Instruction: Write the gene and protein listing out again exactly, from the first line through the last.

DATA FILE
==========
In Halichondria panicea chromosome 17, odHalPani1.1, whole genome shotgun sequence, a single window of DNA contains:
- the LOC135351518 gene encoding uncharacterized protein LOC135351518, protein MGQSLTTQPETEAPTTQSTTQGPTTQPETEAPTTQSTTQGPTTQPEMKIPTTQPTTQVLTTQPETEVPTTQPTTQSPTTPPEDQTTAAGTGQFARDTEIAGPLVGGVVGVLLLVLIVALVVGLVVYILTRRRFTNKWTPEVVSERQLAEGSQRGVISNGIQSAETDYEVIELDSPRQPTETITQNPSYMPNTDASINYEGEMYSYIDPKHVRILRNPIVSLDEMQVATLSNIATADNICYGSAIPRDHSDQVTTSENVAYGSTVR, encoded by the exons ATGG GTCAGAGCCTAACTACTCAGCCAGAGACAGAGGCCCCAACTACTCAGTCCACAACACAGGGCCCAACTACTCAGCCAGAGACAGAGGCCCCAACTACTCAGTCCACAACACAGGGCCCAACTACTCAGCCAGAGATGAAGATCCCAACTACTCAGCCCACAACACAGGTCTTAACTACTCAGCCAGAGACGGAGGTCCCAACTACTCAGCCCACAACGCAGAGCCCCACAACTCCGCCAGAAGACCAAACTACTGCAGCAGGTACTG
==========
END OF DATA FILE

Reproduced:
In Halichondria panicea chromosome 17, odHalPani1.1, whole genome shotgun sequence, a single window of DNA contains:
- the LOC135351518 gene encoding uncharacterized protein LOC135351518, protein MGQSLTTQPETEAPTTQSTTQGPTTQPETEAPTTQSTTQGPTTQPEMKIPTTQPTTQVLTTQPETEVPTTQPTTQSPTTPPEDQTTAAGTGQFARDTEIAGPLVGGVVGVLLLVLIVALVVGLVVYILTRRRFTNKWTPEVVSERQLAEGSQRGVISNGIQSAETDYEVIELDSPRQPTETITQNPSYMPNTDASINYEGEMYSYIDPKHVRILRNPIVSLDEMQVATLSNIATADNICYGSAIPRDHSDQVTTSENVAYGSTVR, encoded by the exons ATGG GTCAGAGCCTAACTACTCAGCCAGAGACAGAGGCCCCAACTACTCAGTCCACAACACAGGGCCCAACTACTCAGCCAGAGACAGAGGCCCCAACTACTCAGTCCACAACACAGGGCCCAACTACTCAGCCAGAGATGAAGATCCCAACTACTCAGCCCACAACACAGGTCTTAACTACTCAGCCAGAGACGGAGGTCCCAACTACTCAGCCCACAACGCAGAGCCCCACAACTCCGCCAGAAGACCAAACTACTGCAGCAGGTACTG